By Ali Mackisack

Imagine this. You’re walking through the forest in the lower Ruamāhanga valley, somewhere near Wairarapa Moana. It’s 1821. Your ears are tuned to the calls of kōkako, kākāriki, kererū and whio.

Kākā, kiwi, kārearea, and tīeke thrive here too.

The sun dapples through the stands of kahikatea and pukatea, picking out the tiny tawa seedlings heading toward the light. The water in the river is teeming with life and the forest ecosystem is thriving, from its tiniest fungi to its dense canopy.

Now imagine this – that 100 years from now, your descendants can have exactly this same experience.

The Aorangi Restoration Trust, with the support of Project Crimson, is working to bring this vision to life. With buy-in from landowners and iwi, they have already begun establishing native forest corridors across Tonganui, the Big South. In the long term, they aim to have functioning native forest, alongside farmland, stretching from the Aorangi forest park behind Cape Palliser, across the valley floor to the Wairarapa Moana and the foothills of the Remutaka Ranges.

“The plan is to just do a bit at a time,” says Bob Burgess, Project Manager at Aorangi Trust. “To piece together a corridor, our task is to connect with as many landowners as possible, work with them to achieve their plans as well as our aim for forest corridors, provide them with whatever’s needed to make this happen, and then get in there to clear, fence, plant, and monitor.”

“For the farmers, it’s not about “giving up” a bit of their farmland. Most of the farmers we’ve spoken to are well aware that by being part of this, they are actually making their land more biologically diverse, more resilient, more able to cope with the expected climate challenges. And we’re not looking at creating native forest on a landowner’s most productive areas of land. A lot of the areas that farmers may contemplate planting, are what was eloquently described to me as “shitty gullies” by one landowner.”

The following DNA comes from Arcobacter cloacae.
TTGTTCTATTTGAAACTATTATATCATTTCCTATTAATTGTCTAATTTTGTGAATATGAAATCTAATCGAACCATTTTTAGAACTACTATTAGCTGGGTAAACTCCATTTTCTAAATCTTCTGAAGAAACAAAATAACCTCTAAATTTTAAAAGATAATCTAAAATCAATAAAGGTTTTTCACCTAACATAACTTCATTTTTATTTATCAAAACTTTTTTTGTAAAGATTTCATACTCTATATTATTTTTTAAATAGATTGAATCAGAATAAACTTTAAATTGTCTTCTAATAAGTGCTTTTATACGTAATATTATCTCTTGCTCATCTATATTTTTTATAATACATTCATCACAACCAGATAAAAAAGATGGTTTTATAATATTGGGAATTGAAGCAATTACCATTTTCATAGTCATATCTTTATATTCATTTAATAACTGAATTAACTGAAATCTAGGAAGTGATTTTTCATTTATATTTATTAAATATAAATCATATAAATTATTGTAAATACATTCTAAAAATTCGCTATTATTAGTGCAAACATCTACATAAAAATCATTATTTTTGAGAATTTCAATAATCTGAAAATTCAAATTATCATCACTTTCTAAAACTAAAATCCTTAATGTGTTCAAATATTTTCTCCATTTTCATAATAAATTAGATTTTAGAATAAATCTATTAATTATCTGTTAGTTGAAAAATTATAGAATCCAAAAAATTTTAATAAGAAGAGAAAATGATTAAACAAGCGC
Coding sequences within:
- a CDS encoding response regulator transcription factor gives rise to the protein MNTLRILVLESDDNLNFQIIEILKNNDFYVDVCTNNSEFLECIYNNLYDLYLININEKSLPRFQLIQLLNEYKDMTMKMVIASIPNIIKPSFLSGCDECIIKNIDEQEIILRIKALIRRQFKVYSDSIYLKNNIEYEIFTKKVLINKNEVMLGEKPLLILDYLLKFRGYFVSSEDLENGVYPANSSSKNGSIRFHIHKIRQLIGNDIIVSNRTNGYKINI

But the Trust isn’t looking at small areas.

“To make a difference, we can’t just be planting a strip just a few metres wide alongside a drain. We’re talking 30 metres, 50 metres, 100 metres, both sides of a stream and fencing it off. There are some wonderful stands of large trees on farms in this valley, but there’s grazed pasture underneath them. We’re not just talking about planting trees, we’re talking about planting a forest. And not just forest trees but a flourishing forest – one which supports the birds and insects and lizards and fungi and soil organisms in a complete ecosystem. Even if we planted either side of every stream in the valley, that would still only be a small portion of what we would like to achieve.”

The 4-year agreement with Project Crimson, which supports initiatives to plant native trees, sees the Trust supporting the fencing-off of at least 100 hectares and planting these with native trees. Yet it’s clear that many farmers are already taking steps in the same direction as the Trust.